Previous studies have focused on evaluating the effect of the time interval between CAG and cardiac surgery, over postoperative renal function [10]. In our study, we examined the contribution of the time interval between CAG and surgery to the development of early postoperative AKI in patients who underwent isolated CABG using CPB. We found that the time interval between CAG and isolated CABG was a strong independent predictor of early postoperative AKI. In addition, we found that preoperative and early postoperative increased CRP and ESR values were associated with AKI occurring in the early postoperative period. As a result, the decreased time interval between coronary angiography and on-pump cardiac surgery was found to be associated with early postoperative AKI following isolated CABG.

Despite advances in surgical techniques, anaesthesia, and adjunctive medical treatments, major adverse renal and cardiac events remain dangers after cardiac surgery [15]. One of the most serious complications for patients undergoing CABG is postoperative AKI [16]. Depending on the decrease in renal functions, AKI is defined as an increase in sCr, a decrease in GFR, and a decrease in urine output [17]. Acute kidney injury development subsequent to cardiac surgery is related with increased morbidity and mortality, and prolonged hospital stay [18]. After cardiac surgery, AKI is a complication seen at a rate of 5–48% associated with a 50% increase in early postoperative mortality [19]. In our study, we identified the rate of occurrence of AKI after CABG as 20.9%.

The AKI incidence following cardiac surgery depends on its definition. The risk, injury, failure, loss of kidney function, and end-stage kidney disease (RIFLE) classification, Acute Kidney Injury Network (AKIN) criteria, and KDIGO stages are all practical predictors of AKI after CABG and/or heart valve operations [1, 14]. In our study, AKI was defined according to the KDIGO criteria.

The pathophysiology of AKI occurring after cardiac surgery is complex and multifactorial; many factors such as renal ischaemia-reperfusion injury, exogenous and endogenous toxins, use of radiocontrast agents, neurohormonal activation, metabolic factors, hypoproteinaemia, inflammation, and oxidative stress are involved in its aetiopathogenesis [20]. Another cause of AKI following cardiac surgery could be a pro-inflammatory event such as operative trauma, blood exposed to the artificial surface of the CPB circuit, or ischaemia-reperfusion injury [21]. C-reactive protein is a marker of inflammation that is used extensively in clinical practice. Recently, several prospective clinical studies have shown that modest elevations in baseline CRP levels predict future cardiovascular events [22]. Parlar et al. reported that early postoperative increased CRP level is an independent risk factor for the development of AKI in the early postoperative period [5]. Şahin et al. reported in their study involving 546 patients that preoperative CRP levels were not associated with complications such as early-stage renal dysfunction after cardiac surgery [23]. Han et al. reported that an elevated preoperative CRP level predicts AKI after CABG [24]. In our study, however, no relationship was found between preoperative CRP levels and postoperative AKI, but increased CRP levels on the third and seventh postoperative day were found to be an independent risk factor for the development of postoperative AKI.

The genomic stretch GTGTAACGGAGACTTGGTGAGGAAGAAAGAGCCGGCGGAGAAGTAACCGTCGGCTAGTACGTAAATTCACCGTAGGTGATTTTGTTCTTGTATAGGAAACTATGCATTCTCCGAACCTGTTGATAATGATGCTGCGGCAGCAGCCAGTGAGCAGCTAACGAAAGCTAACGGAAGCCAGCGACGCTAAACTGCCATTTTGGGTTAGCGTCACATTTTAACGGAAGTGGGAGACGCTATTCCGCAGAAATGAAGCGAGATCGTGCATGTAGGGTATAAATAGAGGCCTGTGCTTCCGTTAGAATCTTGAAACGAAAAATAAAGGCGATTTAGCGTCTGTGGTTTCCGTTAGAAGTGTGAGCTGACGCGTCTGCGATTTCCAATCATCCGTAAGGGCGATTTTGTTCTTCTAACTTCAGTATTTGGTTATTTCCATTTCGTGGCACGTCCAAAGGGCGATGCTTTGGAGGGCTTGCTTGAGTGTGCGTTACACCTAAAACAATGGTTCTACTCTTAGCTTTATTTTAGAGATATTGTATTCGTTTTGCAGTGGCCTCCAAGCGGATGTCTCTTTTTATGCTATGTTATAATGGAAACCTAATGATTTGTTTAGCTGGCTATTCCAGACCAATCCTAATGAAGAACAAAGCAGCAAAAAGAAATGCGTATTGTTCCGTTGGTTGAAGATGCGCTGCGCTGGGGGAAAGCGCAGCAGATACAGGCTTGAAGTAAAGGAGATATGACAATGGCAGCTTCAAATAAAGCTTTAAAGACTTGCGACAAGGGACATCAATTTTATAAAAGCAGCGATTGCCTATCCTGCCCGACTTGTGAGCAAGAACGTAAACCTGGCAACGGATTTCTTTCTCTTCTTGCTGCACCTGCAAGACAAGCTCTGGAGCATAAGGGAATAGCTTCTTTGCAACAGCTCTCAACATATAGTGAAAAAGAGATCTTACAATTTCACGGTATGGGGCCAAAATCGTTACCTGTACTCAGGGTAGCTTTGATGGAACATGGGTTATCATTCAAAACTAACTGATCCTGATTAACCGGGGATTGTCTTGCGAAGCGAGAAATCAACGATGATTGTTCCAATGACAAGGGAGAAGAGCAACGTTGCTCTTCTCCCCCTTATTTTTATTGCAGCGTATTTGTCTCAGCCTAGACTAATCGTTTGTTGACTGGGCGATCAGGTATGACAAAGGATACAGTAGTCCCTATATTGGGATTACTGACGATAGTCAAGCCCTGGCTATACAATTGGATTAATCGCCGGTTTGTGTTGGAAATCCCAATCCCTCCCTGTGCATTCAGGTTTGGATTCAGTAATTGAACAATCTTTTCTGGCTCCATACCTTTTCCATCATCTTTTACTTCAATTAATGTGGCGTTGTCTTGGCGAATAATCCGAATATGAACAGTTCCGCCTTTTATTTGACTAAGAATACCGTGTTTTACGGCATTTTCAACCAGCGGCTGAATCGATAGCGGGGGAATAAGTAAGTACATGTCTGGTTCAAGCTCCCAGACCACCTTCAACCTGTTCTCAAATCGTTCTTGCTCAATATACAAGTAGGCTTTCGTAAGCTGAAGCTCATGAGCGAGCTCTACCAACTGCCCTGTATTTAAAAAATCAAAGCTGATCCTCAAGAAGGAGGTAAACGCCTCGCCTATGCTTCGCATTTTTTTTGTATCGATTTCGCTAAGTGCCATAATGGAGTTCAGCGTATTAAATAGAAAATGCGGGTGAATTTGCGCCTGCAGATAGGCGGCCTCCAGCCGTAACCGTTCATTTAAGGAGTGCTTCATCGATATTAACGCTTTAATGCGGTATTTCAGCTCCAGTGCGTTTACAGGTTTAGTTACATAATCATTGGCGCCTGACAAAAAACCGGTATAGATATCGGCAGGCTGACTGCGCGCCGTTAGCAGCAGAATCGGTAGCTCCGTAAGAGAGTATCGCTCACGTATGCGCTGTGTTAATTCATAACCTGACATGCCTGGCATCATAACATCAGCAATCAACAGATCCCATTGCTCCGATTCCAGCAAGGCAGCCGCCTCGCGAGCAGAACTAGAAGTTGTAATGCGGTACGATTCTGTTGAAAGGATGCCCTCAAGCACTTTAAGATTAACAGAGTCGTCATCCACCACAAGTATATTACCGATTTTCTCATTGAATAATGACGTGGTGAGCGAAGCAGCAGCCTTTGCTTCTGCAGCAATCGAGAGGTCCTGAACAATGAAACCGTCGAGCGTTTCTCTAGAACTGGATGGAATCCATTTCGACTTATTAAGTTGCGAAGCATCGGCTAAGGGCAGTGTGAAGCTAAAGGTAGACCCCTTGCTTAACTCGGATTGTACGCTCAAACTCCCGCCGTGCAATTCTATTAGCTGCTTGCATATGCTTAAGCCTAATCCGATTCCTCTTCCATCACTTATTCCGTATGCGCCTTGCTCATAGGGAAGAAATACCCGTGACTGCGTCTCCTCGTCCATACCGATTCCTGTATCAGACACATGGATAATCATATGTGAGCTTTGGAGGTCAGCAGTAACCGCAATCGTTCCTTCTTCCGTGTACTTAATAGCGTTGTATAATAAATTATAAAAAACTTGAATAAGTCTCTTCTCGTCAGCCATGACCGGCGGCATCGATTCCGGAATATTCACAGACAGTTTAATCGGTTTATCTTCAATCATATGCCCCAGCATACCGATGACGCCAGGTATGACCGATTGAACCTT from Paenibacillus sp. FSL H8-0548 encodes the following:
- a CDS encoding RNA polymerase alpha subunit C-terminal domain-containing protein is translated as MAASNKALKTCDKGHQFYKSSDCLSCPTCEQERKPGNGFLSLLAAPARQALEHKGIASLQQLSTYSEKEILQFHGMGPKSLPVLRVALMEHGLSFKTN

The erythrocyte sedimentation rate is an inexpensive, routine, and easy-to-apply preoperative test that is routinely used in patients in many health centres [25]. ESR often reflects the inflammatory status of patients, and owing to the recently defined inflammatory processes involved in the development of cardiac disease, certain studies have reported its predictive value and association with postprocedural complications [26]. Togan et al. reported that preoperative high ESR levels cause adverse events such as postoperative mid-term morbidity and mortality in male patients undergoing CABG [27]. There are many studies in the literature showing the relationship between ESR levels and postoperative AKI after cardiac surgery; however, ESR levels were found to be statistically significantly higher on the first, third, and seventh postoperative days in the group developing AKI, in our study. However, we found that high ESR levels on the seventh postoperative day are an independent risk factor for the development of postoperative AKI.